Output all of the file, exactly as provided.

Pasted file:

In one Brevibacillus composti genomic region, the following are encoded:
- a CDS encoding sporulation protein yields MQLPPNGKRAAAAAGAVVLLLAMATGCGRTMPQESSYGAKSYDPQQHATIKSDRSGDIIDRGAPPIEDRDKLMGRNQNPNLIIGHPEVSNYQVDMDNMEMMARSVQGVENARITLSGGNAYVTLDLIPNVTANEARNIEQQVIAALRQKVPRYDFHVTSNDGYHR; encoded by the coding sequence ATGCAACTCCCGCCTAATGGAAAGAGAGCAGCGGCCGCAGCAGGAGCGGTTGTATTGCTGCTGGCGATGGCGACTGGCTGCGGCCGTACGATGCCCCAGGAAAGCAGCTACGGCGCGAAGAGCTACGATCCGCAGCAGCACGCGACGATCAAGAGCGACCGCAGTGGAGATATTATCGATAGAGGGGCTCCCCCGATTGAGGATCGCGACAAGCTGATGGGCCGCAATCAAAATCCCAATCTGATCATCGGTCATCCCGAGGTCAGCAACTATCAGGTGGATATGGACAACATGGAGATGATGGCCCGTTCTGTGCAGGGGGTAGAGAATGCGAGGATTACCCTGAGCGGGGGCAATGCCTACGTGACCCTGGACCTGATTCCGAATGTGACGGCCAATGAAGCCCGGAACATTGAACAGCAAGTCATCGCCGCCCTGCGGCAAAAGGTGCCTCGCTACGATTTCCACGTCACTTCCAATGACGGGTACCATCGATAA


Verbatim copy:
In one Brevibacillus composti genomic region, the following are encoded:
- a CDS encoding sporulation protein yields MQLPPNGKRAAAAAGAVVLLLAMATGCGRTMPQESSYGAKSYDPQQHATIKSDRSGDIIDRGAPPIEDRDKLMGRNQNPNLIIGHPEVSNYQVDMDNMEMMARSVQGVENARITLSGGNAYVTLDLIPNVTANEARNIEQQVIAALRQKVPRYDFHVTSNDGYHR; encoded by the coding sequence ATGCAACTCCCGCCTAATGGAAAGAGAGCAGCGGCCGCAGCAGGAGCGGTTGTATTGCTGCTGGCGATGGCGACTGGCTGCGGCCGTACGATGCCCCAGGAAAGCAGCTACGGCGCGAAGAGCTACGATCCGCAGCAGCACGCGACGATCAAGAGCGACCGCAGTGGAGATATTATCGATAGAGGGGCTCCCCCGATTGAGGATCGCGACAAGCTGATGGGCCGCAATCAAAATCCCAATCTGATCATCGGTCATCCCGAGGTCAGCAACTATCAGGTGGATATGGACAACATGGAGATGATGGCCCGTTCTGTGCAGGGGGTAGAGAATGCGAGGATTACCCTGAGCGGGGGCAATGCCTACGTGACCCTGGACCTGATTCCGAATGTGACGGCCAATGAAGCCCGGAACATTGAACAGCAAGTCATCGCCGCCCTGCGGCAAAAGGTGCCTCGCTACGATTTCCACGTCACTTCCAATGACGGGTACCATCGATAA